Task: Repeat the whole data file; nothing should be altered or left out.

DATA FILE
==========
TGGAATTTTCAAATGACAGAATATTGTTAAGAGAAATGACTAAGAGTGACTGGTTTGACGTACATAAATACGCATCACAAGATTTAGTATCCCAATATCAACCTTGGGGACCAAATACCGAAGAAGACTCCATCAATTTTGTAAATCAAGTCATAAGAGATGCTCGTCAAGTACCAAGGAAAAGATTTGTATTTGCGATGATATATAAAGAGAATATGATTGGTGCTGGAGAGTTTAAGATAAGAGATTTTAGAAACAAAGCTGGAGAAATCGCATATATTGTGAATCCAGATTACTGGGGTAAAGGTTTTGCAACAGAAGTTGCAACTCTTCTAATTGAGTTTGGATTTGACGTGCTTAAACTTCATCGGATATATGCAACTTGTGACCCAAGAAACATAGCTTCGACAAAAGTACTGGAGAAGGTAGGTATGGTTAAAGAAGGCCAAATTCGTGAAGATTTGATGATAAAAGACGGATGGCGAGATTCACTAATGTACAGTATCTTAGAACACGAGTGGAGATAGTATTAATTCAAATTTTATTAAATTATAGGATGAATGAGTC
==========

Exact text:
TGGAATTTTCAAATGACAGAATATTGTTAAGAGAAATGACTAAGAGTGACTGGTTTGACGTACATAAATACGCATCACAAGATTTAGTATCCCAATATCAACCTTGGGGACCAAATACCGAAGAAGACTCCATCAATTTTGTAAATCAAGTCATAAGAGATGCTCGTCAAGTACCAAGGAAAAGATTTGTATTTGCGATGATATATAAAGAGAATATGATTGGTGCTGGAGAGTTTAAGATAAGAGATTTTAGAAACAAAGCTGGAGAAATCGCATATATTGTGAATCCAGATTACTGGGGTAAAGGTTTTGCAACAGAAGTTGCAACTCTTCTAATTGAGTTTGGATTTGACGTGCTTAAACTTCATCGGATATATGCAACTTGTGACCCAAGAAACATAGCTTCGACAAAAGTACTGGAGAAGGTAGGTATGGTTAAAGAAGGCCAAATTCGTGAAGATTTGATGATAAAAGACGGATGGCGAGATTCACTAATGTACAGTATCTTAGAACACGAGTGGAGATAGTATTAATTCAAATTTTATTAAATTATAGGATGAATGAGTC